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Tuesday, November 06, 2007

DevLearn - Ken Robinson Keynote

Notes from Sir Ken Robinson's keynote talk at DevLearn...

I've seen Ken on his Ted talk which I've embedded below:

His talk was quite entertaining and followed somewhat his talk from Ted. A few of the thoughts or points from his talk:
  • $3.5B spent in California on state school system - $9B spent on prison system
  • Creativity can be facilitated and supported to foster innovation
  • Audience rated themselves average roughly of 7 in creativity and 7 in intelligence
  • 73% give themselves different marks - tend to believe that there is a difference between creativity and intelligence
  • Creativity and intelligence are intimately related - highest form of intellectual exercise is creativity
  • Capacity to think of lots of ideas - divergent thinking
  • Genius level among 3 - 5 year olds in divergent thinking - 98%
  • At ages 8-10 - 32%
  • 13-15 - 10%
  • 25+ - 2%
  • Education teaches you that there is one answer, its in the back, don't look, and don't talk to anyone else either
  • We encourage collaboration outside the classroom
  • Misconception about creativity - I'm not creative. If someone says "I'm not creative" it doesn't mean they are not capable of becoming creative.
  • Can be creative about anything - not just arts - including things like math, etc.
  • Technology fundamentally changes learning
  • Creativity is the way to compete in a flat world (my words not his)
  • Creativity is a practical process
  • Intelligence is tremendously diverse, intensely dynamic, connections between domains, distinct
  • Real question is not how intelligent your are but how you are intelligent
  • And not how creative you are but how you are creative
  • How do you compose great groups in organizations that can be intelligent and creative
  • How do you promote culture that will be creative
  • Think of yourself as a farmer - you can't make a plant - you must create the conditions where plants (people) will flourish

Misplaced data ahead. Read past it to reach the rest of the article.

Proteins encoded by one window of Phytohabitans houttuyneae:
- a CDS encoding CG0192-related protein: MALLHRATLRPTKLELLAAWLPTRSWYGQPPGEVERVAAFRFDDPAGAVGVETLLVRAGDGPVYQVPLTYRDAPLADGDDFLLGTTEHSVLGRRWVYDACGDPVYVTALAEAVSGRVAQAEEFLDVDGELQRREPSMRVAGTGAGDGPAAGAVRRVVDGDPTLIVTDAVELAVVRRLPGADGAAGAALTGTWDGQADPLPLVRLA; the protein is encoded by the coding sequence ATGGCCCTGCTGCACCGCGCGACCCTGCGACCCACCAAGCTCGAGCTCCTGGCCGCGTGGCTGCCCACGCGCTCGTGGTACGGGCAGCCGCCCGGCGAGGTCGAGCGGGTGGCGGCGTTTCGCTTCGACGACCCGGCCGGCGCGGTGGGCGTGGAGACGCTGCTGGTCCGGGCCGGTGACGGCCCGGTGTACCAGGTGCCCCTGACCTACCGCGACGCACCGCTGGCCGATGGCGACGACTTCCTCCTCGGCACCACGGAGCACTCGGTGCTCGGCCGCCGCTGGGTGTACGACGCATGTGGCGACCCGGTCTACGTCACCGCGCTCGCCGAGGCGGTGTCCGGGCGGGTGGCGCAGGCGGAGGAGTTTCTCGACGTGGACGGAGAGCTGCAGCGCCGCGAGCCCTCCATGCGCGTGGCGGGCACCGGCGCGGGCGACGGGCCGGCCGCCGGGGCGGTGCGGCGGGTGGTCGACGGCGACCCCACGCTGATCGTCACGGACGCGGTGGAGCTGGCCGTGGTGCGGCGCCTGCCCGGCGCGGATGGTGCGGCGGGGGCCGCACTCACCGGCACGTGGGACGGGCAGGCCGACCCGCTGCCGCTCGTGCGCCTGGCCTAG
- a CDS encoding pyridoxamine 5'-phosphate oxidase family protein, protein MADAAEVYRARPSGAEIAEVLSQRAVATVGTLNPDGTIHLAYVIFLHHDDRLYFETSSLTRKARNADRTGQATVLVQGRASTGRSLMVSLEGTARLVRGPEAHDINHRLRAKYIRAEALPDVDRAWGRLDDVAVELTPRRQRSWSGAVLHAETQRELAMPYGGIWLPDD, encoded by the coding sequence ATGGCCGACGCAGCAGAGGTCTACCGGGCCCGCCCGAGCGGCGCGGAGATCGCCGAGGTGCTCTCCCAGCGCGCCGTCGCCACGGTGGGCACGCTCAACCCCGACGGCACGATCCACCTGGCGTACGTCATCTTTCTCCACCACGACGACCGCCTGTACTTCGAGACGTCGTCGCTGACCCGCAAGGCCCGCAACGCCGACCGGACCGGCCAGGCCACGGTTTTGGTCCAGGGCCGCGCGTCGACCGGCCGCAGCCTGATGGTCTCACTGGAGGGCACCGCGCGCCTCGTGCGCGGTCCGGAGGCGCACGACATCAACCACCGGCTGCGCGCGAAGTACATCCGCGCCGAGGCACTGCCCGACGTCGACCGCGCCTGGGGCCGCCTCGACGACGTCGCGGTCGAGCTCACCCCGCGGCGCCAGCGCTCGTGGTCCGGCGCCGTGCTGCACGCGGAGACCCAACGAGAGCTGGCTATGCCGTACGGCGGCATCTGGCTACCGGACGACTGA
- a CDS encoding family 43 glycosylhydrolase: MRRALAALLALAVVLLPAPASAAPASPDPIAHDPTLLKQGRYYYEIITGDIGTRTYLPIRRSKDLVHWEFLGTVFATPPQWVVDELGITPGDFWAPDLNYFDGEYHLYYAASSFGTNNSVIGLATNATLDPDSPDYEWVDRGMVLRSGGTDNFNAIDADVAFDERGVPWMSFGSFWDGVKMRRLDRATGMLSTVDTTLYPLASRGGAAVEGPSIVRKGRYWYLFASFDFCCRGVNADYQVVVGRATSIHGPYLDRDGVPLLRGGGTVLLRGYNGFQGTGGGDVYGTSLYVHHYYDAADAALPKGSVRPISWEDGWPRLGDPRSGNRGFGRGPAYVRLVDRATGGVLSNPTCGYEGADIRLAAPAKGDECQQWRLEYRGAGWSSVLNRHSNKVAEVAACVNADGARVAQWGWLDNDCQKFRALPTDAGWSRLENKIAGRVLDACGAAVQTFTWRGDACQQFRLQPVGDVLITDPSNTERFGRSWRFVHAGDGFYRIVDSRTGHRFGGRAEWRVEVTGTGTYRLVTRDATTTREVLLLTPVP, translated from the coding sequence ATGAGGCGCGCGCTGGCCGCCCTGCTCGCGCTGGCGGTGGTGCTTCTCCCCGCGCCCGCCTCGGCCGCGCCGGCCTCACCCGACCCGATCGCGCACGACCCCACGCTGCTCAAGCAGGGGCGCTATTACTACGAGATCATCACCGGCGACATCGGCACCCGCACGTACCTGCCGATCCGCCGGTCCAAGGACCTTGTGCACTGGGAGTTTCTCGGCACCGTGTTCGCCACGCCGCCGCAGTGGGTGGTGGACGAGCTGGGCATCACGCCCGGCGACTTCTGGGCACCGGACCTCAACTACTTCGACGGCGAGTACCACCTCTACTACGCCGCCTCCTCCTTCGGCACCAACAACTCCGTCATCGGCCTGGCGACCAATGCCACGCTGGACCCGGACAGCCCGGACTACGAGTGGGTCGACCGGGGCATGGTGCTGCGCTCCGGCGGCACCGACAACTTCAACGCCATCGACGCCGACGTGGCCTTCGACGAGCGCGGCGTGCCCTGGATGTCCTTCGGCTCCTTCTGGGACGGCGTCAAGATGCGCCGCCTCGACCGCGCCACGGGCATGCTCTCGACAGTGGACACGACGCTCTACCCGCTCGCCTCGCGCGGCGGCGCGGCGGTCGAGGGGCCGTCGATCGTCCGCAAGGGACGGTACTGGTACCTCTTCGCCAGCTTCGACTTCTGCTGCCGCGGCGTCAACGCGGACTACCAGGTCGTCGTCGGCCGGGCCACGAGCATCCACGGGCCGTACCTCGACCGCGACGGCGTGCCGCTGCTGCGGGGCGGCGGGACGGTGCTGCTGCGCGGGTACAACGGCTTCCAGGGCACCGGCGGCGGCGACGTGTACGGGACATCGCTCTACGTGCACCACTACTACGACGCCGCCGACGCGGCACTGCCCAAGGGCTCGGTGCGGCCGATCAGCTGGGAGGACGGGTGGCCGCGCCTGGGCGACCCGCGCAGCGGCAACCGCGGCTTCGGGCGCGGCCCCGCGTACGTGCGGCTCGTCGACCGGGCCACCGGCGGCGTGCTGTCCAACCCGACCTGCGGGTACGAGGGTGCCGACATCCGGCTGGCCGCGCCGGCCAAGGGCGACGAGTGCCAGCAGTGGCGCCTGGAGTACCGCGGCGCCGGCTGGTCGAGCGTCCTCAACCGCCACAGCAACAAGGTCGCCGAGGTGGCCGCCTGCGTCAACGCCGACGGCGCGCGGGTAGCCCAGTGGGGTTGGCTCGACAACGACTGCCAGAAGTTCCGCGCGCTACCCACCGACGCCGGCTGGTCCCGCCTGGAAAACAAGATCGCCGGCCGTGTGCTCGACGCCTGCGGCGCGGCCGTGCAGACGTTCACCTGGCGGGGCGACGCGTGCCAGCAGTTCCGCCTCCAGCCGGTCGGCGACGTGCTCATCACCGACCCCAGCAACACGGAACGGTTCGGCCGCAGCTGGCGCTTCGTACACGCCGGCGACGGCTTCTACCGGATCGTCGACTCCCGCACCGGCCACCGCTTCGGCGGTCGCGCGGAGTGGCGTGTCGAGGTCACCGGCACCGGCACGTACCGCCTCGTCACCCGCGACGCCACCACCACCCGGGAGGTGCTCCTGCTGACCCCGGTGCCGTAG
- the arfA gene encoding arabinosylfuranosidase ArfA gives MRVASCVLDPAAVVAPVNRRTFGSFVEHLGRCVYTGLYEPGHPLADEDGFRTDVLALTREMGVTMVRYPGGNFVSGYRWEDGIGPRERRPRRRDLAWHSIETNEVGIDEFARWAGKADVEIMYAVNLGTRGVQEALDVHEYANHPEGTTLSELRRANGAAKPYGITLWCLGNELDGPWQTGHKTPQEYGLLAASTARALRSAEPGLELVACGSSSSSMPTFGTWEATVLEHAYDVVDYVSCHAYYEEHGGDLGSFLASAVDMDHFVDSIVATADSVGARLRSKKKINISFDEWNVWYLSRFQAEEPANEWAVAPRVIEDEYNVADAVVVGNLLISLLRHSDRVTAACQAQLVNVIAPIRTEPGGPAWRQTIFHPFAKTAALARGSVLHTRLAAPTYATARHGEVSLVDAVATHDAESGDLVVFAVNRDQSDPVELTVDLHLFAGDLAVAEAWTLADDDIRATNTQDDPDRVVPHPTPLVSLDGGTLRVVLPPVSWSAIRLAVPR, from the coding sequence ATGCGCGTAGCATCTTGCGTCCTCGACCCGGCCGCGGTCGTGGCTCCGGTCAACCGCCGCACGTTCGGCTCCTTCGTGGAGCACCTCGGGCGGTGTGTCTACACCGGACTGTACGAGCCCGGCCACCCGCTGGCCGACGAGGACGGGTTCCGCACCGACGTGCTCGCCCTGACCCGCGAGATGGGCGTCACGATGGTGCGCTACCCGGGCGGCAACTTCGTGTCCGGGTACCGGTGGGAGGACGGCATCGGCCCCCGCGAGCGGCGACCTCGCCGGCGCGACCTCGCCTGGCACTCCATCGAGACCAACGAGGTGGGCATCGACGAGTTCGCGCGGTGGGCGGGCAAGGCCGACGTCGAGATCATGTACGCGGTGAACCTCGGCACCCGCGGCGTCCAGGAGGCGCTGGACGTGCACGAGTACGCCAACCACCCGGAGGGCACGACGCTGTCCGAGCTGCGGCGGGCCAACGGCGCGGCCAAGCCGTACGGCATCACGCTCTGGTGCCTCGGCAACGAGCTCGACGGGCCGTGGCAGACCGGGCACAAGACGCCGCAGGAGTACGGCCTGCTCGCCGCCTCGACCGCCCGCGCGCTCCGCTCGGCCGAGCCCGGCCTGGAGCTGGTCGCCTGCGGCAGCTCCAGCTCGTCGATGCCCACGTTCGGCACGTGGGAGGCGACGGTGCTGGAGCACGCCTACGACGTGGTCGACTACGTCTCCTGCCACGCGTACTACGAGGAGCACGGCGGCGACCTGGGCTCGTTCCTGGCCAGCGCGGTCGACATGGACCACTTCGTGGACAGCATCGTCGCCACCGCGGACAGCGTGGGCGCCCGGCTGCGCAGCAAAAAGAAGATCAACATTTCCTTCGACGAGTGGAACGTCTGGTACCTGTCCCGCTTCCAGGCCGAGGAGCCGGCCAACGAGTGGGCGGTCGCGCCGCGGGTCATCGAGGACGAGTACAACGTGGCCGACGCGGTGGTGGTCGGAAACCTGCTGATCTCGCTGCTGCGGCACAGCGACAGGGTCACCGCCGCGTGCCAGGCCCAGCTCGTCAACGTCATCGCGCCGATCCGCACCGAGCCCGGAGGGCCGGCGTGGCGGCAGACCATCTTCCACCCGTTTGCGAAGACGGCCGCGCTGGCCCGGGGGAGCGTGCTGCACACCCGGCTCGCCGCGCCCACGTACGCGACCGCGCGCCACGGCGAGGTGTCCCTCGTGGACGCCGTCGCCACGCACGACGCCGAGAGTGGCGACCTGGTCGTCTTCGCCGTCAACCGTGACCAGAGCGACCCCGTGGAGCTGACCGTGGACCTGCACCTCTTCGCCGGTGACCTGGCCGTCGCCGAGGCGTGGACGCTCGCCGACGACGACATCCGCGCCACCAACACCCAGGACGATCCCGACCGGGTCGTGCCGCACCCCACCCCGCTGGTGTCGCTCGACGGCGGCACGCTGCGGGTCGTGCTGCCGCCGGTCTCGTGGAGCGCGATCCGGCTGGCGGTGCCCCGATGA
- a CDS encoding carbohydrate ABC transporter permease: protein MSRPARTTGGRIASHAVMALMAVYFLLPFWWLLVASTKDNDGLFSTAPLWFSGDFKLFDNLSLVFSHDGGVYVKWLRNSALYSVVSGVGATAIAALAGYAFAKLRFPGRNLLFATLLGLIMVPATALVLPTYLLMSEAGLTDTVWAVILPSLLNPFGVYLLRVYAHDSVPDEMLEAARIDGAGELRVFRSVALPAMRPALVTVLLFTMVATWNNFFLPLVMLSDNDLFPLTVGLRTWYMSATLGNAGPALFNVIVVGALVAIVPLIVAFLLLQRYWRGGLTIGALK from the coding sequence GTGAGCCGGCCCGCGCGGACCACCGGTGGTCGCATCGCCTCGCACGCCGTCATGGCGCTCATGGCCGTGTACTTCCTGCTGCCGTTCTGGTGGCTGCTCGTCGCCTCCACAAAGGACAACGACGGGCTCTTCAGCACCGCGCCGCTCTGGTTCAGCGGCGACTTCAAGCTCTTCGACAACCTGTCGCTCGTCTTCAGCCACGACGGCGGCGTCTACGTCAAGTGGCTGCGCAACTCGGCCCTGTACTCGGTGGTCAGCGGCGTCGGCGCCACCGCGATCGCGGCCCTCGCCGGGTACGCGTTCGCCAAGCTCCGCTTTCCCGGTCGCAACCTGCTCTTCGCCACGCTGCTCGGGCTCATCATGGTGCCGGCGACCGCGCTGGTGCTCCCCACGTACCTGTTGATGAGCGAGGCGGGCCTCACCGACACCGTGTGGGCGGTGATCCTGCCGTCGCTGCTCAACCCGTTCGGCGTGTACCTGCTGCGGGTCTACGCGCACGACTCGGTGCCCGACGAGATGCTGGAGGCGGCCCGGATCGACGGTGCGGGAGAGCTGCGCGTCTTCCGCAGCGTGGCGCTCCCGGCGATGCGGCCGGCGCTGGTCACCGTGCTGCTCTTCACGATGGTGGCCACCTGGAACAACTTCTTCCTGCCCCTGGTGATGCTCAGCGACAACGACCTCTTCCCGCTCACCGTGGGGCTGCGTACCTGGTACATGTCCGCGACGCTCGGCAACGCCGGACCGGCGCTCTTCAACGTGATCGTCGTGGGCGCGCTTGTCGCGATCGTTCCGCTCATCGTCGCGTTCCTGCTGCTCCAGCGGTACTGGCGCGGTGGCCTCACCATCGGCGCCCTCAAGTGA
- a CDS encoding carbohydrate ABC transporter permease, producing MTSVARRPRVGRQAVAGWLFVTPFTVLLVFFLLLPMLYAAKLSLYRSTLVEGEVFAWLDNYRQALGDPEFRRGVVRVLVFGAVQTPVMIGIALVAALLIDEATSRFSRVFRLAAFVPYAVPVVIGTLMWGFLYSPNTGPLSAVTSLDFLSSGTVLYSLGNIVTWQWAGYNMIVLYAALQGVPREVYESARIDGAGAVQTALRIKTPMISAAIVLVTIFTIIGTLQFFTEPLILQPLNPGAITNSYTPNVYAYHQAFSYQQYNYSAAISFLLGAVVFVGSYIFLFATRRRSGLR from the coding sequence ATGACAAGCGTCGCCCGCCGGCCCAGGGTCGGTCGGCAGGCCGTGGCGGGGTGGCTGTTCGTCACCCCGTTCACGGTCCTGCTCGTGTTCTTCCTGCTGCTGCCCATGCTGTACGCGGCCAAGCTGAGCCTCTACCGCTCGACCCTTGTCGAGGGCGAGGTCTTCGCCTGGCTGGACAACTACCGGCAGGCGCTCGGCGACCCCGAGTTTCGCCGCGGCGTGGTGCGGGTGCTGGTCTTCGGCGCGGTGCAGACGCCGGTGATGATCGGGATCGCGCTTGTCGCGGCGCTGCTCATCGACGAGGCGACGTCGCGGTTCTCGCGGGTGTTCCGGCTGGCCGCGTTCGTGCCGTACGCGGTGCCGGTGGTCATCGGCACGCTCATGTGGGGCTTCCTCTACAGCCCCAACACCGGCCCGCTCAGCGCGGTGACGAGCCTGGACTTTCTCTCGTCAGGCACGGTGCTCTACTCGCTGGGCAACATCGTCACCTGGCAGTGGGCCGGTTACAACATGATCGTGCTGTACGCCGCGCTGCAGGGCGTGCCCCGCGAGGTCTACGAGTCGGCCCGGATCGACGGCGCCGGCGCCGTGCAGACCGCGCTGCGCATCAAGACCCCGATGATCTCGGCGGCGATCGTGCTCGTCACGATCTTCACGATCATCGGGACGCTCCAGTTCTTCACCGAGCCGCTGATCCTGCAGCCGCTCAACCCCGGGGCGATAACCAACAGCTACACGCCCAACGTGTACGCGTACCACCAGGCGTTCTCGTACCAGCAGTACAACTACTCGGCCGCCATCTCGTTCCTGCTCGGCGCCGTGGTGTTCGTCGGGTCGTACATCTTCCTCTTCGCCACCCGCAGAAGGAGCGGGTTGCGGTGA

I need to look at Divergent Thinking and how you can build skills around creativity.


Anonymous said...

"Think of yourself as a farmer - you can't make a plant - you must create the conditions where plants (people) will flourish" This is how I approach my learning design, but I keep hearing how people can't be bothered with all that - they just want me to give them the answer. I guess that's the result of a lifetime of "there is one answer, its in the back, don't look, and don't talk to anyone else either." The learning resource is seen as "the back" and they're looking, so where's the flipping answer?

I first encountered Ken Robinson on TED talks. At the end of the video clip of that talk, I found myself wanting to shout from the rooftops "So what are we [insert expletive of choice] going to DO about it?"

Ryan Moore said...

I came to the same feeling that Karen expressed, "what is the solution" or "what can I do to foster creativity instead of educating it out of people?" So now what, we buy the book?

Tony Karrer said...

Ryan - fair comment, but at least he's pointing us in a general direction. Also, I believe you misinterpreted Karyn's comment.

Ryan Moore said...

Ah, that's what I get for scanning. I even managed to misspell Karyn's name.

My question about whether to buy Ken's book wasn't intended to be cynical. I enjoyed his lecture, but since I noticed some mixed reader reviews on his book, I was curious if anyone from the eLearning space would recommend it.

Heidi said...

i actualy have read his book (need to do it before i book a keynote)... the book is getting a little dated... but many of the concepts are still valid ...also most comments are based on uk school system...but applies to many western school systems. it has a good overview of how schools got to where they focuses more on teh K-12 and university rather than Corporate (adult) learning. it is a fast read...

i am really looking forward to his new book that will be out in January 09...